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eorge, on his knees, watched as Taryn slid down into the water, legs bent, to rinse her long blonde hair. Her eyes were squeezed shut and her face was scrunched up, layered over with a veil of bubbles.

She stayed underwater so long he nearly reached down to rescue her, but then suddenly she bolted upright, water cascading off her hair and down her lovely back.

“You’ve still got shampoo in it,” he said, running a hand over her sleek, soapy head.

“Can you wash it again?” she said, twisting around to look at him, beads of water suspended like dew from her eyelashes. “Like in the beauty parlor.”

He laughed. Beth, who had been playing with her plastic horses on the floor, scrambled to her feet and rushed over to them.

“I want to play beauty parlor,” she said, stationing herself behind Taryn’s back. “Please, Mommy.”

“Okay, baby,” said Taryn. “You can do my hair and Daddy will do my back.”

Taryn leaned forward against her bent knees in the old white porcelain tub, deeper than it was long, rescued from one of the bath houses that was being torn down. The tub was perfect for the houseboat, where space was at a premium. George had built this place himself one long summer, when he and Taryn were first together. She had lain on the dock in the sun in a bikini, reading magazines, while he hammered and sawed and drove nails into the log siding, the cedar-shingled roof. He wanted to create a fairy tale cottage, floating like a magical place on the enchanted lake. At the end of the afternoon, Taryn would join him on a blanket under a tall yellowwood, where they drank beers icy from the cooler. Then, if there was no one in sight, they made love, after which they ran laughing and naked down the dock and jumped into the lake.

George took up the long handled brush now that he used to wash his own back and prepared to scrub Taryn’s.

“No,” she said, pushing it away. “With your hands.”

He hesitated a moment — Beth, breathing noisily through her mouth, was absorbed in arranging the new mound of lather atop Taryn’s head — before taking up the soap and moving it across the milkiness of Taryn’s back.

“No,” she said. “Just rub. Here, near my wing. It’s so sore.”

He massaged her there, her bones jutting so close to the skin, and she moved her shoulders forward and back under his fingers.

“God, that hurts,” she said. “Ow, that’s not helping.”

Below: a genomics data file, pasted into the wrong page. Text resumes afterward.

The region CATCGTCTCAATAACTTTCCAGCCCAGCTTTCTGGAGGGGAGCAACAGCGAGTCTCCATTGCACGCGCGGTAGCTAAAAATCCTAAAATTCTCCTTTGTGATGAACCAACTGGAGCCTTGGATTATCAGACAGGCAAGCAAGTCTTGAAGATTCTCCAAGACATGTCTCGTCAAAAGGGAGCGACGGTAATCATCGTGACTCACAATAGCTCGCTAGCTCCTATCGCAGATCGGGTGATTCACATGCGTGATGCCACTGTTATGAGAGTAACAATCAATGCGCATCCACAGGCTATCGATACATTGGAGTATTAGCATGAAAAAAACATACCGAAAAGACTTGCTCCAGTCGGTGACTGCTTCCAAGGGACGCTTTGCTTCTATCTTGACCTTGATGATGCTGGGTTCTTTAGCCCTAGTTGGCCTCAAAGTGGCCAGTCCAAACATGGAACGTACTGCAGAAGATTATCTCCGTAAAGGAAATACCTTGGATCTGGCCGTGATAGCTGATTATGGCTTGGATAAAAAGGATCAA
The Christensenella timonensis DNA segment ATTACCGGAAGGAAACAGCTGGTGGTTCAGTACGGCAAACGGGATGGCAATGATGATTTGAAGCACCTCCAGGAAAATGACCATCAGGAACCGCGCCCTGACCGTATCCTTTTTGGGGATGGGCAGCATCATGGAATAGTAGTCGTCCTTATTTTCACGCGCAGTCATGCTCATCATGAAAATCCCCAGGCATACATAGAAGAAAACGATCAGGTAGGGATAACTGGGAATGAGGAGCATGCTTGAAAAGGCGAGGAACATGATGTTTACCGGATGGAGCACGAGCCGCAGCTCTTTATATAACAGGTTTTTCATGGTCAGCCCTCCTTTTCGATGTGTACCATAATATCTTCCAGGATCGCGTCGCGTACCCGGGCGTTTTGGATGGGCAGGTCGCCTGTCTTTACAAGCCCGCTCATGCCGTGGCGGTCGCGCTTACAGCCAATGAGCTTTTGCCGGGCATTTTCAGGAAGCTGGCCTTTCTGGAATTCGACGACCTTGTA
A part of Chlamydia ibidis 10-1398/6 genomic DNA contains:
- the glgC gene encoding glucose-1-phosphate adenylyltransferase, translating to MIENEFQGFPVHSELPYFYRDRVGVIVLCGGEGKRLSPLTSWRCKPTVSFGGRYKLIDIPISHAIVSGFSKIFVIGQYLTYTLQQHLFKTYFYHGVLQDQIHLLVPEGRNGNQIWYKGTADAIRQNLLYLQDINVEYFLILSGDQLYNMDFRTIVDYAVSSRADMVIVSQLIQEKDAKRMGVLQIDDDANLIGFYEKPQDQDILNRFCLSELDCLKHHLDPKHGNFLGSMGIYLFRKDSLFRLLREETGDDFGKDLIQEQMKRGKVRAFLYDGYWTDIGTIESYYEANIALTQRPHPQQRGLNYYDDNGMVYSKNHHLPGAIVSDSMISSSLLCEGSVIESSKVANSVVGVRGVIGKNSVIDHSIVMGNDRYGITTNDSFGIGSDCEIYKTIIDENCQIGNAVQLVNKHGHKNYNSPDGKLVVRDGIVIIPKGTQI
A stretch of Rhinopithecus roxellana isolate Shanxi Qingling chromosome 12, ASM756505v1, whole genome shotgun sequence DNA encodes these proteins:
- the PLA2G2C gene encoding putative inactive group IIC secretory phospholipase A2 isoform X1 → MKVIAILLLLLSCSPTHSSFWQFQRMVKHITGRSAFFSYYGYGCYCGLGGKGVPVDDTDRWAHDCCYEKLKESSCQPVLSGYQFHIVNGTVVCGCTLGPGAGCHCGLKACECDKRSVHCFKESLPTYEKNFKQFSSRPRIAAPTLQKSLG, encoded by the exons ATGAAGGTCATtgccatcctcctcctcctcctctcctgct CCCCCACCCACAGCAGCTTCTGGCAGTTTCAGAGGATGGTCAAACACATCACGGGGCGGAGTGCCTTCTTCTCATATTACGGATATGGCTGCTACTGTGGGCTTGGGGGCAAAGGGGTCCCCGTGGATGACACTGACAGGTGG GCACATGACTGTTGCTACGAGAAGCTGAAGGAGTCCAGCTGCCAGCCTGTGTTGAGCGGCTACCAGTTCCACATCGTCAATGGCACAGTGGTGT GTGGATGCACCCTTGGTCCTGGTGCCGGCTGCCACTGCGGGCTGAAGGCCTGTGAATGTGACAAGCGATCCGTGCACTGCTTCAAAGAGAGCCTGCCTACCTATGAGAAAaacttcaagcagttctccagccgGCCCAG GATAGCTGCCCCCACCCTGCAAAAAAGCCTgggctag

“Sometimes it hurts worse while you’re working the knots out. Did you do something to it?”

“I fell,” she said. “I wrenched it. No matter what I do, it’s killing me. I can hardly sleep any more, with the pain.”

“You were sleeping pretty good last night.”

“That’s because I was here,” she said, taking his hand and bringing it, where Beth couldn’t see, to just graze the tip of her nipple. “With you.”

“I was glad to find you here.”

“I want to stay, George. I want to come back.” She had his hand gripped between both her own. “Can I do that? Will you have me back?”

“Yay!” Beth cried, jumping up and down. “Mommy’s back! Mommy’s back!”

Oh, God. All George wanted to do was take her in his arms, enfold both of them in his embrace, and say of course, he wanted nothing more than to have her back, he was overwhelmed with happiness. But he couldn’t let himself give in so completely to that impulse, not after all he’d been through.

“Taryn, I have to ask you something. Was someone here with you last night?”

She looked at him, eyes wide, the picture of innocence.

“Not that I know of. Why?”

He’d jumped up after he’d heard the footsteps, moved to the open door, run outside. But it was cold, and he was naked, and barefoot, and he hadn’t seen or heard anyone, and if there was someone out there, didn’t want to leave Beth and Taryn in the house alone. It might have been anyone: a burglar, someone looking for drugs, someone who didn’t even realize that Taryn had been sleeping there.

He shook his head. “How did you get here last night?”

She furrowed her brow, shook her head. “I don’t know,” she said, her wide green eyes meeting his own, but then turning away. “I’m sorry, I don’t remember. Someone must have driven me but….”

She was frowning, her gaze inward now. She shook her head again, more firmly, as if refusing something.

“But why did you come here?” George said, extracting his hand and sitting back on his heels. Beth, God bless her, was absorbed again in styling her mother’s hair, humming a soft tune. “That’s what I don’t understand. You call me asking for money, you scream at me and hang up, and then I find you asleep in my bed, wanting to make love, wanting to come back. I don’t know what to think.”

Last night, seeing Cora, even in the disaster that was her father’s house and her family, he’d had a small window into what it might feel like to have a partner who was pulling along side him in trying to make things better, and who was not yet another person, another being because he had to include all the horses in this equation, demanding his care and attention. But he didn’t even know Cora anymore, had never really known her, and here was Taryn right before him, his wife, the mother of his child, the woman who, against all reason, he still loved.

“Don’t think,” said Taryn, reaching for his hand again. “Just say yes.”

“Mommy!” said Beth. “Can we go for a bike ride today? I want to show you how I can ride a two-wheeler.”

“I wish I could, baby,” said Taryn, looking at George. “But Mommy’s back hurts too much.”

“Daddy,” said Beth. “Fix Mommy’s back so we can play together!”

“Yes, Daddy,” said Taryn, smiling at George. “Please fix Mommy’s back.”

Read George’s side of the story.

One Response to “11. GEORGE: The Heart Wants”

  1. Jill says:

    I’m rooting for George and Cora! :-)

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